The efficacy of demonstrations in teaching children an unfamiliar movement skill: The effects of object-orientated actions and point-light demonstrations

Spencer Hayes, Nicola Hodges, Mark Scott, Robert Horn, A. Mark Williams

Research output: Contribution to journalArticle

21 Citations (Scopus)

Abstract

In Experiment 1, adult and child participants were instructed to imitate a video model performing a bowling action with or without a ball. Participants imitated the action with greater accuracy without a ball and in general adults were more accurate than children. In Experiment 2, adults and children were shown a video or point-light display of the bowling action. There was no difference in movement form between the adult point-light and video groups. In contrast, children were poorer at reproducing the action when viewing point-light compared with video sequences (P < 0.05). The novel point-light display hindered the children's ability to provide conceptual mediation between the presented information and action requirements. In Experiment 3, a child point-light group was provided with perceptual-cognitive training. The perceptual-cognitive training group demonstrated better movement reproduction than a group who viewed the point-light displays with no training (P < 0.05), although there were no differences between participants who received training and those who viewed a video. Children are able to perceive and use relative motion information from a display after some general training, and the effectiveness of demonstrations needs to be judged relative to the task context.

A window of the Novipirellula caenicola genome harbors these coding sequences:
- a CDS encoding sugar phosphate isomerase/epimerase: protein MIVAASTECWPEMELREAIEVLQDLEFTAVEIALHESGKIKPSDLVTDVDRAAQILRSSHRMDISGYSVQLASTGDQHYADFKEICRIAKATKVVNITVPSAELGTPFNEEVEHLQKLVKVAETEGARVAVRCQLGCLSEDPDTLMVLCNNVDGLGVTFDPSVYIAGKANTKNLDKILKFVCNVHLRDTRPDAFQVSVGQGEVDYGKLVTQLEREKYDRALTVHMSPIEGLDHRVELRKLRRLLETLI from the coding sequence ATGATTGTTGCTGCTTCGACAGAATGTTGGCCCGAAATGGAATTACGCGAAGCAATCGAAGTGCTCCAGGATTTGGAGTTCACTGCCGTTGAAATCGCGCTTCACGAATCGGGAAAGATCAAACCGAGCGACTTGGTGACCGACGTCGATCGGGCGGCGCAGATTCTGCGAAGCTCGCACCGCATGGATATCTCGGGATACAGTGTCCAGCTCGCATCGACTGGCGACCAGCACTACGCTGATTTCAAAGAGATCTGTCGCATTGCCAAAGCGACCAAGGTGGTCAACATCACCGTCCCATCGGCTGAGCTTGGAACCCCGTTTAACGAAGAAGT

Original languageEnglish
Pages (from-to)559-575
Number of pages17
JournalJournal of Sports Sciences
Volume25
Issue number5
DOIs
StatePublished - 1 Mar 2007

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abstract = "In Experiment 1, adult and child participants were instructed to imitate a video model performing a bowling action with or without a ball. Participants imitated the action with greater accuracy without a ball and in general adults were more accurate than children. In Experiment 2, adults and children were shown a video or point-light display of the bowling action. There was no difference in movement form between the adult point-light and video groups. In contrast, children were poorer at reproducing the action when viewing point-light compared with video sequences (P < 0.05). The novel point-light display hindered the children's ability to provide conceptual mediation between the presented information and action requirements. In Experiment 3, a child point-light group was provided with perceptual-cognitive training. The perceptual-cognitive training group demonstrated better movement reproduction than a group who viewed the point-light displays with no training (P < 0.05), although there were no differences between participants who received training and those who viewed a video. Children are able to perceive and use relative motion information from a display after some general training, and the effectiveness of demonstrations needs to be judged relative to the task context.",
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The efficacy of demonstrations in teaching children an unfamiliar movement skill : The effects of object-orientated actions and point-light demonstrations. / Hayes, Spencer; Hodges, Nicola; Scott, Mark; Horn, Robert; Williams, A. Mark.

In: Journal of Sports Sciences, Vol. 25, No. 5, 01.03.2007, p. 559-575.

Research output: Contribution to journalArticle

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